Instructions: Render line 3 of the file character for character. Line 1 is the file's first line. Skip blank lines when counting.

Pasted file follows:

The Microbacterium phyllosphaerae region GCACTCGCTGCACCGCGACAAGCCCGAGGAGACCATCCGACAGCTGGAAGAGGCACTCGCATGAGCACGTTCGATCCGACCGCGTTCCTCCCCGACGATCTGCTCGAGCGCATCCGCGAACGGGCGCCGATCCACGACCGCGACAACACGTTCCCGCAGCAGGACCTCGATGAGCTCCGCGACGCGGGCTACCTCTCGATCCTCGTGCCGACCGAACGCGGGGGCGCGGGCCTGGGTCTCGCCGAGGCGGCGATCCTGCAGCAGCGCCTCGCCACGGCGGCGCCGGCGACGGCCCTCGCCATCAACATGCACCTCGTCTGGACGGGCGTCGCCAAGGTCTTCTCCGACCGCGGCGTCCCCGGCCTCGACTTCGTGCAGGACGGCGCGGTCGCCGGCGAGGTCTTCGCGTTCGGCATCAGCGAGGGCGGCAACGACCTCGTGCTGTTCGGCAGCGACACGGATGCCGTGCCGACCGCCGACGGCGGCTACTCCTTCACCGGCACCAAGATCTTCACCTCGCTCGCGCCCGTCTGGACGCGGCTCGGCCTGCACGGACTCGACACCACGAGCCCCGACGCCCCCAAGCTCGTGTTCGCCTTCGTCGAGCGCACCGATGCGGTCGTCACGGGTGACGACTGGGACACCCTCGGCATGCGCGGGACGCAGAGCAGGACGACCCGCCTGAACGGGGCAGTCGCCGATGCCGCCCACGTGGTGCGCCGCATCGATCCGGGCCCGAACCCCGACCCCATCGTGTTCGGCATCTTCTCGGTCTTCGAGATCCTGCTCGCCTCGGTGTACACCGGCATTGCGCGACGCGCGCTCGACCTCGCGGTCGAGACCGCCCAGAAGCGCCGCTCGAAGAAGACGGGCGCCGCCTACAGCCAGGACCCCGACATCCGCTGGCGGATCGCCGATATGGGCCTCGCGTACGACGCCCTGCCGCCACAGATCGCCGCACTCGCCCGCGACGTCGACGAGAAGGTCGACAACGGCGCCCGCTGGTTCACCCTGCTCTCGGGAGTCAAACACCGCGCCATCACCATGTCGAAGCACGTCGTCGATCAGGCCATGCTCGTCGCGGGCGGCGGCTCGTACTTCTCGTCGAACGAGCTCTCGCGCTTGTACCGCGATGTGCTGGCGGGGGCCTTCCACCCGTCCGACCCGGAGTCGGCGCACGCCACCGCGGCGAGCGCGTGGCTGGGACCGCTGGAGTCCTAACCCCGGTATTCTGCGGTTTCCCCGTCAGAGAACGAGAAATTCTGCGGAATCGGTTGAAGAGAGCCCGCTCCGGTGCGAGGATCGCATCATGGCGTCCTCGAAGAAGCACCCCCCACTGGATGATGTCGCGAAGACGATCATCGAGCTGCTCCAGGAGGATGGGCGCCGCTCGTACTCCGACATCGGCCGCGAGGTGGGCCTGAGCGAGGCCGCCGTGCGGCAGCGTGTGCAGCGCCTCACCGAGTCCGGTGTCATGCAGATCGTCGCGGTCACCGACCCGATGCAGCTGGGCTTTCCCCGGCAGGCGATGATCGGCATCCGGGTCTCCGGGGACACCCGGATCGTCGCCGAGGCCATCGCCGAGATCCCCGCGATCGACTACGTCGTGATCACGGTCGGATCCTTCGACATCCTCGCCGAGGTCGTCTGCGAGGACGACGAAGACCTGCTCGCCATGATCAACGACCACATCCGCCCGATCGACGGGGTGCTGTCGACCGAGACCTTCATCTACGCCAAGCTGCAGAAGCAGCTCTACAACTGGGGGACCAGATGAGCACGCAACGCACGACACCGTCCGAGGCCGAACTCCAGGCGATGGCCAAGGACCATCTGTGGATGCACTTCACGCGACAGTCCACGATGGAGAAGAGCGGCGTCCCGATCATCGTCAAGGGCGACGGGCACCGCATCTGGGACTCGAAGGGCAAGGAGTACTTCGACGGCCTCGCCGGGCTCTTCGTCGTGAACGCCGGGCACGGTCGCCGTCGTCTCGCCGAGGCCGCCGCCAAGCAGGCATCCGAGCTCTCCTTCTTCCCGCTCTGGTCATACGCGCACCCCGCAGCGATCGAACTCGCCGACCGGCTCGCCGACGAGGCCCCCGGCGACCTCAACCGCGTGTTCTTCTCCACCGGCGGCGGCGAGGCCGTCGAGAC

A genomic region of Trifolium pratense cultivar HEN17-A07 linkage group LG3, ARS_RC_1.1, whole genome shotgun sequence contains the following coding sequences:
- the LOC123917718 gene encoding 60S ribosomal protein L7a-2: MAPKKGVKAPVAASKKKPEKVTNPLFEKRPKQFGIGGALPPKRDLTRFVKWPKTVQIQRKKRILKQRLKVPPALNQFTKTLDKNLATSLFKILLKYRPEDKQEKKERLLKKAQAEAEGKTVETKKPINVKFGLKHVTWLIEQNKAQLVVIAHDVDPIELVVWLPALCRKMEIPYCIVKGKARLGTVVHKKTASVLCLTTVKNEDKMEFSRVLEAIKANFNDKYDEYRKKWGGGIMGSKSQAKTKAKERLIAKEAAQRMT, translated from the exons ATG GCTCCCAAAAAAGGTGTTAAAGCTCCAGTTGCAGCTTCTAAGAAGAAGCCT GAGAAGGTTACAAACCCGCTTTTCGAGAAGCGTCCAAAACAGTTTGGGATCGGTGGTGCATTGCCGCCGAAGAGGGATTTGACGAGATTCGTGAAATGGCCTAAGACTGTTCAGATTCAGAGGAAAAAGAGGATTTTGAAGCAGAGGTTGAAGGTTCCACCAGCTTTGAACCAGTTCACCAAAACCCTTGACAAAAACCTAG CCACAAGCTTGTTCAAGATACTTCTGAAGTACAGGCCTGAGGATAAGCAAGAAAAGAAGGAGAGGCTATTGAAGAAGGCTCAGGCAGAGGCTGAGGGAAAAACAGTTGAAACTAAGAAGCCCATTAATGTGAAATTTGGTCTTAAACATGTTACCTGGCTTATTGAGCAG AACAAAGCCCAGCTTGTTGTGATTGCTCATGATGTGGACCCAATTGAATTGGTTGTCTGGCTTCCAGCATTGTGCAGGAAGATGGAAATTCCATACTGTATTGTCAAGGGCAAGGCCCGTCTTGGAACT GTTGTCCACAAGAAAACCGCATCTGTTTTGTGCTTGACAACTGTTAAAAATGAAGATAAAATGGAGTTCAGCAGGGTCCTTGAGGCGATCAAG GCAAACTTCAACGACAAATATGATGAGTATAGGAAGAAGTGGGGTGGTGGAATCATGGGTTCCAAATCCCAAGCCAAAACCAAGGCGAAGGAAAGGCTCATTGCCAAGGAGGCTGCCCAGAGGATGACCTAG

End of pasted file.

- the LOC123917718 gene encoding 60S ribosomal protein L7a-2: MAPKKGVKAPVAASKKKPEKVTNPLFEKRPKQFGIGGALPPKRDLTRFVKWPKTVQIQRKKRILKQRLKVPPALNQFTKTLDKNLATSLFKILLKYRPEDKQEKKERLLKKAQAEAEGKTVETKKPINVKFGLKHVTWLIEQNKAQLVVIAHDVDPIELVVWLPALCRKMEIPYCIVKGKARLGTVVHKKTASVLCLTTVKNEDKMEFSRVLEAIKANFNDKYDEYRKKWGGGIMGSKSQAKTKAKERLIAKEAAQRMT, translated from the exons ATG GCTCCCAAAAAAGGTGTTAAAGCTCCAGTTGCAGCTTCTAAGAAGAAGCCT GAGAAGGTTACAAACCCGCTTTTCGAGAAGCGTCCAAAACAGTTTGGGATCGGTGGTGCATTGCCGCCGAAGAGGGATTTGACGAGATTCGTGAAATGGCCTAAGACTGTTCAGATTCAGAGGAAAAAGAGGATTTTGAAGCAGAGGTTGAAGGTTCCACCAGCTTTGAACCAGTTCACCAAAACCCTTGACAAAAACCTAG CCACAAGCTTGTTCAAGATACTTCTGAAGTACAGGCCTGAGGATAAGCAAGAAAAGAAGGAGAGGCTATTGAAGAAGGCTCAGGCAGAGGCTGAGGGAAAAACAGTTGAAACTAAGAAGCCCATTAATGTGAAATTTGGTCTTAAACATGTTACCTGGCTTATTGAGCAG AACAAAGCCCAGCTTGTTGTGATTGCTCATGATGTGGACCCAATTGAATTGGTTGTCTGGCTTCCAGCATTGTGCAGGAAGATGGAAATTCCATACTGTATTGTCAAGGGCAAGGCCCGTCTTGGAACT GTTGTCCACAAGAAAACCGCATCTGTTTTGTGCTTGACAACTGTTAAAAATGAAGATAAAATGGAGTTCAGCAGGGTCCTTGAGGCGATCAAG GCAAACTTCAACGACAAATATGATGAGTATAGGAAGAAGTGGGGTGGTGGAATCATGGGTTCCAAATCCCAAGCCAAAACCAAGGCGAAGGAAAGGCTCATTGCCAAGGAGGCTGCCCAGAGGATGACCTAG